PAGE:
Wildlife Feature: Beavers, Ecosystem Engineers
Beavers help shape N.C. Ecosystems
Haley Bowen | January 16, 2021
Recognized as North America’s largest rodent, American Beavers are mainly identified by their fur coats, wide flat tails, and the four large front teeth that they use for chiseling trees and bark. Beavers can be found all over North Carolina in habitats near rivers, lakes, swamps and marshes.
Beavers can make drastic changes to their environment which has earned them the title as ecosystem engineers. They build dams to flood habitat, cut trails to transport food, and dig canals to relocate water. Beaver dams are known to improve ecosystems and water quality by reducing flood waters, removing excess nutrients and chemicals, and recharging groundwater reserves.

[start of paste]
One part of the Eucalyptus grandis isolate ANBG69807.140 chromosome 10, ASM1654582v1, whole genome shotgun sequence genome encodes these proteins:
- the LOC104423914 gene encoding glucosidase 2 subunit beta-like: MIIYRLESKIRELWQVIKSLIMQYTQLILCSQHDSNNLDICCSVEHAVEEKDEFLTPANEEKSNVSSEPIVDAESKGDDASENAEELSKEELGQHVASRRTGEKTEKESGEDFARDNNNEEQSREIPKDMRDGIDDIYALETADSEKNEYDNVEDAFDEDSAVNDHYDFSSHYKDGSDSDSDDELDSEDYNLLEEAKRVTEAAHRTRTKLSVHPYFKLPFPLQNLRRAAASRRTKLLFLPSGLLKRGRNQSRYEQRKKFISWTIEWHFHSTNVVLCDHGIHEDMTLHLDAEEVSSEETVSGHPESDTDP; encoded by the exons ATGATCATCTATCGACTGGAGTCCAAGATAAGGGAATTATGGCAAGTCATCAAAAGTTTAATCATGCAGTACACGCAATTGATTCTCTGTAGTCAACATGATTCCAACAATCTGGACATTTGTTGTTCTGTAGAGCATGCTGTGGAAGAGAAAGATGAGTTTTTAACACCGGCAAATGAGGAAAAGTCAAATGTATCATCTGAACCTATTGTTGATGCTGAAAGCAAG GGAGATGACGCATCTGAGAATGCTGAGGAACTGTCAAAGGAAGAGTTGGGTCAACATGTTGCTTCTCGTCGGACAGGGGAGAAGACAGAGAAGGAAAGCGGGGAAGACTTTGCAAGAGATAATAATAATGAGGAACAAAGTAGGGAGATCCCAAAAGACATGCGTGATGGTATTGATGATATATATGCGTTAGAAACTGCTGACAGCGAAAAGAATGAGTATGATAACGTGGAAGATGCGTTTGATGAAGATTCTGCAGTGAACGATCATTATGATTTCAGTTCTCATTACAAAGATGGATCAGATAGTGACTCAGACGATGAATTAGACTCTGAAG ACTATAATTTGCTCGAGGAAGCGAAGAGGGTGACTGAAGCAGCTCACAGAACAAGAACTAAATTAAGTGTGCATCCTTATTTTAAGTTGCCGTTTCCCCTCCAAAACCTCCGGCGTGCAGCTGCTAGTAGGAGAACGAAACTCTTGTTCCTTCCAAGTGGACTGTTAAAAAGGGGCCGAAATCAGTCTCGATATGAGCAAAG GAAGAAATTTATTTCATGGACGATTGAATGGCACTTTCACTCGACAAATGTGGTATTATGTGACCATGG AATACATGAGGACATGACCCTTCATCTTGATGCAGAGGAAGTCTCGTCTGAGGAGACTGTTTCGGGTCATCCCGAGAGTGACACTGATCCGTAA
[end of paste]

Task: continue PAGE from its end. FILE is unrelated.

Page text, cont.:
The beavers’ alterations of the land and waterscapes also benefit many other species including deer, heron, frogs, and ducks by creating ideal wetland habitat. In North Carolina, even the endangered butterfly, St. Francis Satyr, relies on beavers to help create habitat required for it’s survival and population growth.
Prior to the 19th century, beavers were prized for their fur and an important part of the economy in North Carolina which led to over-trapping. The NC Wildlife Resource Commission helped reintroduce beavers to NC in the 1930s after they were extirpated. The last recorded trapping of a native beaver in North Carolina was in 1897. Today, with few natural predators, beaver populations have rebounded and they are now common in most North Carolina watersheds. Thank you wildlife protections!